Highbury Library Logo

Highbury Library Logo

Wednesday, 14 May 2014

2003 - The forgotten (and friendly) FA Cup Final

2003 FA Cup Final



Nobody ever seems to talk about the 2003 FA Cup win. For some reason it’s been almost totally forgotten. Okay, it wasn’t a great game, but it was still Arsenal winning a trophy. I wonder if part of the reason is that we’d blown the Premier League Title in the final few games of the season and the press went on about it being nothing more than a consolation prize. Maybe that was the case for those watching it in a pub. For those of us watching it in the flesh it was nothing other than priceless, as it always is when you win a trophy. There’s nothing like being there.
We took another fun bus to Cardiff for the game. This time we were staying in Cardiff itself the night before the match. We left Dover early afternoon, but not without drama. My future wife had kindly ironed my home shirt, ready for the game, only to iron a bloody great hole straight through the front of it. That meant an emergency trip to JJB in town to purchase another one - £40 worse off, but properly attired for the Cup Final (the burned shirt had “Bergkamp 10” printed on the back and ended up being signed by the Great Man later that year.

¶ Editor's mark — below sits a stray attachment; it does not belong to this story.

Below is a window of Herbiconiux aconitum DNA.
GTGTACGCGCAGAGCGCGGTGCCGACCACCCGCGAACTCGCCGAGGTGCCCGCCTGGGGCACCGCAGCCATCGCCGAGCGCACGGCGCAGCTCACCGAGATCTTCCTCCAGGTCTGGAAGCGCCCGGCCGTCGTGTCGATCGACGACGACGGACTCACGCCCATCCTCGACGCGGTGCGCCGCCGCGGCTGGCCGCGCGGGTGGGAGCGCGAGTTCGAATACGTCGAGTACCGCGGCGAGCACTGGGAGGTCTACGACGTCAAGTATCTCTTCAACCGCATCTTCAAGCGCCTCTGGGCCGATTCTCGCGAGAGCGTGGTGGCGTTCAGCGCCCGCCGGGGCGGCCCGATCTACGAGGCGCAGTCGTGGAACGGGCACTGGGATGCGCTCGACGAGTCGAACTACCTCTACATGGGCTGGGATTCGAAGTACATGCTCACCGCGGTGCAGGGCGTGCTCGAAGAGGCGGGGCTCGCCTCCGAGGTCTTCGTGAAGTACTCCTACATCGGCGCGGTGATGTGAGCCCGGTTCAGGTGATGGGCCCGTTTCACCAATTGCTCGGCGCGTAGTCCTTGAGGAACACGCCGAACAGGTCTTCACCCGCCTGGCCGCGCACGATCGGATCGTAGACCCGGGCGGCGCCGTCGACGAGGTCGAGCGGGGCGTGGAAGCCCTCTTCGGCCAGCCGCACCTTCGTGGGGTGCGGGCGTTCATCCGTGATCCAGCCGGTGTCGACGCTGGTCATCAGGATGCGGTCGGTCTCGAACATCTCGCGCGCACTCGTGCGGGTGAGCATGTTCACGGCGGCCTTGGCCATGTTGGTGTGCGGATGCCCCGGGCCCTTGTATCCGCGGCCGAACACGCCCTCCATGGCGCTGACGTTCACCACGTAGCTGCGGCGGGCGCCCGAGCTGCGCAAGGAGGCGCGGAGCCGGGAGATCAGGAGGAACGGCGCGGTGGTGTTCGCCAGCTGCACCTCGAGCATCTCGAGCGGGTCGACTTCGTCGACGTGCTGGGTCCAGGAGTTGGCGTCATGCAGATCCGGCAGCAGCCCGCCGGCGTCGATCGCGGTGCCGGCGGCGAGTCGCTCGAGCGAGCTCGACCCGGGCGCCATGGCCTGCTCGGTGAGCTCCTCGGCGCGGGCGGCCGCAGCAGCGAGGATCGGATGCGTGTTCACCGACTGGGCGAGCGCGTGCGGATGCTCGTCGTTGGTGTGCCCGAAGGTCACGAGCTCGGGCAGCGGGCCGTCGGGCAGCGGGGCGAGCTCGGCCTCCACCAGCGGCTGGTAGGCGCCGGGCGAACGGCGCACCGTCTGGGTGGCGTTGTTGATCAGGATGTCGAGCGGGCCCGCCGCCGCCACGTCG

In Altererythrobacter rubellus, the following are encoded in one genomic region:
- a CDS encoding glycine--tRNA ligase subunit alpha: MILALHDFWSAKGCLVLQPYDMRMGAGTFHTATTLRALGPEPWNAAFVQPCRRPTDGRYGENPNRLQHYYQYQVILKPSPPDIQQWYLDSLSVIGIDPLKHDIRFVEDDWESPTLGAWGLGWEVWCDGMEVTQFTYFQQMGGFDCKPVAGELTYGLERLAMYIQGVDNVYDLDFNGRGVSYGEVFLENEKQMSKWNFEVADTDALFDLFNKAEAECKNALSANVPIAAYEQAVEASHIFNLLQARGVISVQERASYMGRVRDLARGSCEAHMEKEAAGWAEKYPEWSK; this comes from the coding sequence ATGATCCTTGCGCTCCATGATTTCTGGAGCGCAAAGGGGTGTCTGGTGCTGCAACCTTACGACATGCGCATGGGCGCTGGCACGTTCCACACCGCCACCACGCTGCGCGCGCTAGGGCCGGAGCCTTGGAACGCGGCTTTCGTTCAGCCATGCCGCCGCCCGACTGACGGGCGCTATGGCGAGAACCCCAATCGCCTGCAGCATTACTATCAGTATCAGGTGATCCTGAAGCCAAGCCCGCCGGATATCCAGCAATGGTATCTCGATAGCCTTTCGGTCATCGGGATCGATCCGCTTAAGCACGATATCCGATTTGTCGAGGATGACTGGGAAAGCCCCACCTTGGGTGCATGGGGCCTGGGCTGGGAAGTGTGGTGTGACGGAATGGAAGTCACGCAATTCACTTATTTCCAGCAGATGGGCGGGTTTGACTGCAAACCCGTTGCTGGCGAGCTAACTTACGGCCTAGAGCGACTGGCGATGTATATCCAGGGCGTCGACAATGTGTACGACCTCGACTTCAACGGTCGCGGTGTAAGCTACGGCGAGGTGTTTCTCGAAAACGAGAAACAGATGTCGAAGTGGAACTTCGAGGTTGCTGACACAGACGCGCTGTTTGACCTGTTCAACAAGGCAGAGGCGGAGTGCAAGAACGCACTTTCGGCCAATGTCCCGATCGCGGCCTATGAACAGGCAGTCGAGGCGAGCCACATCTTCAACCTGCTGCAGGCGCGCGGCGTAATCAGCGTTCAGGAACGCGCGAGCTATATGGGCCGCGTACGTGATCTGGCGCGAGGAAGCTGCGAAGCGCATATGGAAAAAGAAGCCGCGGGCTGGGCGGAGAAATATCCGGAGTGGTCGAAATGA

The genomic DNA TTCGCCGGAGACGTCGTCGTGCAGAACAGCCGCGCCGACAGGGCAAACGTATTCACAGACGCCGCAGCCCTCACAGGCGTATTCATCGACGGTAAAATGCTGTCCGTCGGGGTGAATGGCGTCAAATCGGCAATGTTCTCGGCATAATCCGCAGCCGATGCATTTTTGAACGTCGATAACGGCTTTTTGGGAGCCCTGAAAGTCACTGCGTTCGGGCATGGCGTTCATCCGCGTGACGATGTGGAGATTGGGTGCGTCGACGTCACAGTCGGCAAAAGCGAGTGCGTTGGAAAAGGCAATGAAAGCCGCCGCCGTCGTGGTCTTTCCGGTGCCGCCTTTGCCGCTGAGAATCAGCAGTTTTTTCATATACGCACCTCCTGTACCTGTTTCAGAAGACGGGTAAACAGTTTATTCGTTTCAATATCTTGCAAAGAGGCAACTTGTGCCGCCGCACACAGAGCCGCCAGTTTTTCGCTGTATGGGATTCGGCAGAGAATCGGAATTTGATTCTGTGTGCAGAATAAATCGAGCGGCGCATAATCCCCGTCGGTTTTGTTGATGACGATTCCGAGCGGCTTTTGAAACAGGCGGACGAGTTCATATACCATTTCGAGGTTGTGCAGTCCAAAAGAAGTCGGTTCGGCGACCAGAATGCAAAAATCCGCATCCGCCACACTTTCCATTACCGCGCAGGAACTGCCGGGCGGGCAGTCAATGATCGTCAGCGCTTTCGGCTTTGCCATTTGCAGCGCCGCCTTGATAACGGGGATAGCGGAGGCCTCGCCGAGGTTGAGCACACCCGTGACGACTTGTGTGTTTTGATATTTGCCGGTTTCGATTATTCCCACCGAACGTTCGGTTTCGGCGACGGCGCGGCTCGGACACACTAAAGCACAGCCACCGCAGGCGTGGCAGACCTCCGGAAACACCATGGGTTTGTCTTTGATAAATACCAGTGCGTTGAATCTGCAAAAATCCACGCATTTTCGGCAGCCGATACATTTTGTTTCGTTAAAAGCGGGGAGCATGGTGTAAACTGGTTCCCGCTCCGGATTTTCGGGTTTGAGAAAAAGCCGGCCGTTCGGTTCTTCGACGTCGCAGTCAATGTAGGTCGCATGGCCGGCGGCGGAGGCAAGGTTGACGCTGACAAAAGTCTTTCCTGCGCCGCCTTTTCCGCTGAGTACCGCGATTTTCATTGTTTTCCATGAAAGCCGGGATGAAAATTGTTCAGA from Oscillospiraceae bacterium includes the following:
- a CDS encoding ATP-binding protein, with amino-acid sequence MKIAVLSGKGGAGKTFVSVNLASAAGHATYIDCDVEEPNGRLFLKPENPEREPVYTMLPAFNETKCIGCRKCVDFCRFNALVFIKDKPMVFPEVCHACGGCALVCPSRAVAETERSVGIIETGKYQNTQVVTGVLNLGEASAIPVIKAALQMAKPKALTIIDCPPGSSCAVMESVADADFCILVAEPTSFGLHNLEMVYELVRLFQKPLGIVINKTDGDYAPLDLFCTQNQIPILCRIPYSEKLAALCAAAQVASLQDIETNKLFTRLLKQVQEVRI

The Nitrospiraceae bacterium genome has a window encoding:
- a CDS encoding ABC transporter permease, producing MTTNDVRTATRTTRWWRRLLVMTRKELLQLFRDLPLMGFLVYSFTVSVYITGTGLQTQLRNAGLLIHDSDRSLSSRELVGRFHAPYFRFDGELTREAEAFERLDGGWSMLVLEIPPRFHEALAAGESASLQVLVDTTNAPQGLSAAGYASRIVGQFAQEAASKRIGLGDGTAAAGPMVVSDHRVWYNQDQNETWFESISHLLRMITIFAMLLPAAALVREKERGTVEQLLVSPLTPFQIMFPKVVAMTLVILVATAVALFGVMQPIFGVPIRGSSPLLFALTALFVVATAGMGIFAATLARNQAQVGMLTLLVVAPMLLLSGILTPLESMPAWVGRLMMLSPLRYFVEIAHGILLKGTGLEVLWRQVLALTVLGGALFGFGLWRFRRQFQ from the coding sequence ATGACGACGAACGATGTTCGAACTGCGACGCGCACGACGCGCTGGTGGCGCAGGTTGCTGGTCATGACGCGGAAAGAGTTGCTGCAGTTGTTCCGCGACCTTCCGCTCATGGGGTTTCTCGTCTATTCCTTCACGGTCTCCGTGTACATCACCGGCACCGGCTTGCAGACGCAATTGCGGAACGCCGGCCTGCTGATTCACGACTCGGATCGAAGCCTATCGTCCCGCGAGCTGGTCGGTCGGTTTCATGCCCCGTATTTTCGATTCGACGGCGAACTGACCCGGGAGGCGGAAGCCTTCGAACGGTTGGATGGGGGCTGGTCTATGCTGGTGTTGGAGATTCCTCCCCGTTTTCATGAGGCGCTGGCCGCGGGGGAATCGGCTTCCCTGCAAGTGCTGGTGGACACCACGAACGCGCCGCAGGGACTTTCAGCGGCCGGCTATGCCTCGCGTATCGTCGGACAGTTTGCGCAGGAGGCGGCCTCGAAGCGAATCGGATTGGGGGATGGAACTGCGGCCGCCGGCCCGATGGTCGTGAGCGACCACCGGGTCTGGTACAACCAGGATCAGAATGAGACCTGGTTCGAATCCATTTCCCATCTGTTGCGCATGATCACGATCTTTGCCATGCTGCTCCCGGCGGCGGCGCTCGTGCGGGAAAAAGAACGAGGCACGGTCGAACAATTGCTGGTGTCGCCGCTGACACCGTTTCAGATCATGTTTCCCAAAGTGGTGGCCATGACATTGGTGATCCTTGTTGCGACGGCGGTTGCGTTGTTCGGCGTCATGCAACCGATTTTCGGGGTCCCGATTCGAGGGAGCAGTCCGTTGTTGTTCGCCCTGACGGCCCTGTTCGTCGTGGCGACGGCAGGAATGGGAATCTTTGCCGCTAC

On the bus we had a newcomer as Haydn joined me, Dad, Mick, Mark, Frank, Gary, Bill, David and Tony for the journey down, picking up Matthew at Maidstone on the way. Young Haydn was a dead ringer for Ruud Van Nistelrooy and not a huge drinker. He was certainly in the wrong place that day. The beer was cracked early and we were on our way to another FA Cup Final. We hadn’t gone 100 yards from the pub before the bus had brushed a parked car – the owner was known to Bill and he was happy to take a Cup Final programme in lieu of the scuff on his bumper. Thankfully the red and white ribbons weren’t damaged and we moved on down the road.
When we stopped at the services on the M4 we had Haydn’s first incident. The coffees (tea) in my case were purchased and laced (more than just slightly) with the usual brandy. As I said, Haydn wasn’t a drinker. The boy was ashen after taking a massive mouthful of his coffee. He went for a walk. Suffice to say he didn’t finish his coffee. All the more for Gary, as I recall.

Saints fans recreating 1976


We were at the hotel nice and early that afternoon and straight in to the bar. There were a few Arsenal fans already there, and a few Southampton supporters too. The Saints’ fans were determined to enjoy the occasion no matter what and I thought it was a great idea of theirs to wear a replica of their 1976 Cup Final shirt once they were confirmed as the “away” team. I remember us wondering if Peter Rodrigues was skippering them the following day.